Blood Ties

“…muerto…”, dead. Meaningless sounds hitting dysfunctional eardrums after powerful muscles ejected me from my conceiver’s body. A scream.

“…cien mil…”, hundred thousand. Sounds. Meaningless.

Grew up in Texas, son to a rich family. The ghastly truth hit me age nineteen, marrow transplant, incompatibility. My mother confessed.

I landed in Spain, traced the priest, the doctor who resisted until, threatened with exposure, gave me the name. Consuela Maria Teresa…all eighteen names.

I bought half the front page of El Pais for an ad: “…hijo muerto busca su madre Consuela…”, dead son searches…

Three days later. A knock on the door…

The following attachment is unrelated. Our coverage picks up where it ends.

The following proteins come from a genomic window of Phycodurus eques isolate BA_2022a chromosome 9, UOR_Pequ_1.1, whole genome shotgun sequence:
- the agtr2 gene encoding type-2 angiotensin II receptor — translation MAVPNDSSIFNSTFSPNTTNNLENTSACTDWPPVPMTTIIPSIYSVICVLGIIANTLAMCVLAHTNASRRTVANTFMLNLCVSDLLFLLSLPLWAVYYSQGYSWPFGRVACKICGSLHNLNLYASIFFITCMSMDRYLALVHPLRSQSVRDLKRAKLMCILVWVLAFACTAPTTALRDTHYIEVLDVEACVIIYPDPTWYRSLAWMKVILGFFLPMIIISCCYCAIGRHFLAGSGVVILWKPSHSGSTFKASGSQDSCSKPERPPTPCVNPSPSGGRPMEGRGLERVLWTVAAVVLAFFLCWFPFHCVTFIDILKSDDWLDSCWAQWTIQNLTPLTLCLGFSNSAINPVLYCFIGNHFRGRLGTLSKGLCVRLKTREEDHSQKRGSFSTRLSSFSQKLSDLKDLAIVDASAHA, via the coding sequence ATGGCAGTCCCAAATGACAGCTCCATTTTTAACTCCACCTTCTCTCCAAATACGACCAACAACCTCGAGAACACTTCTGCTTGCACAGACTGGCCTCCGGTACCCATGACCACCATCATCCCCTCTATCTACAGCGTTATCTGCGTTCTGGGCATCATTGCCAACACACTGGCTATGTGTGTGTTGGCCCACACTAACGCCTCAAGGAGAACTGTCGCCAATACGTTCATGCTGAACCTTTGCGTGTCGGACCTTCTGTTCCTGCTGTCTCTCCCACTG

Yossi Faybish was born in Romania, where he spent his childhood absorbing a rich cultural heritage seeping through the imperfect seals of an oppressive system. He finished his higher studies in Israel, and then wandered away with his job and his family, finally ending in Belgium. He works in and is passionate about the high-tech industry, though writing is a serious runner-up; or maybe it’s the other way around. Yossi writes prose and poetry in a variety of styles and languages, mainly English and Romanian. “I want people to know not the what but the way I think,” he says.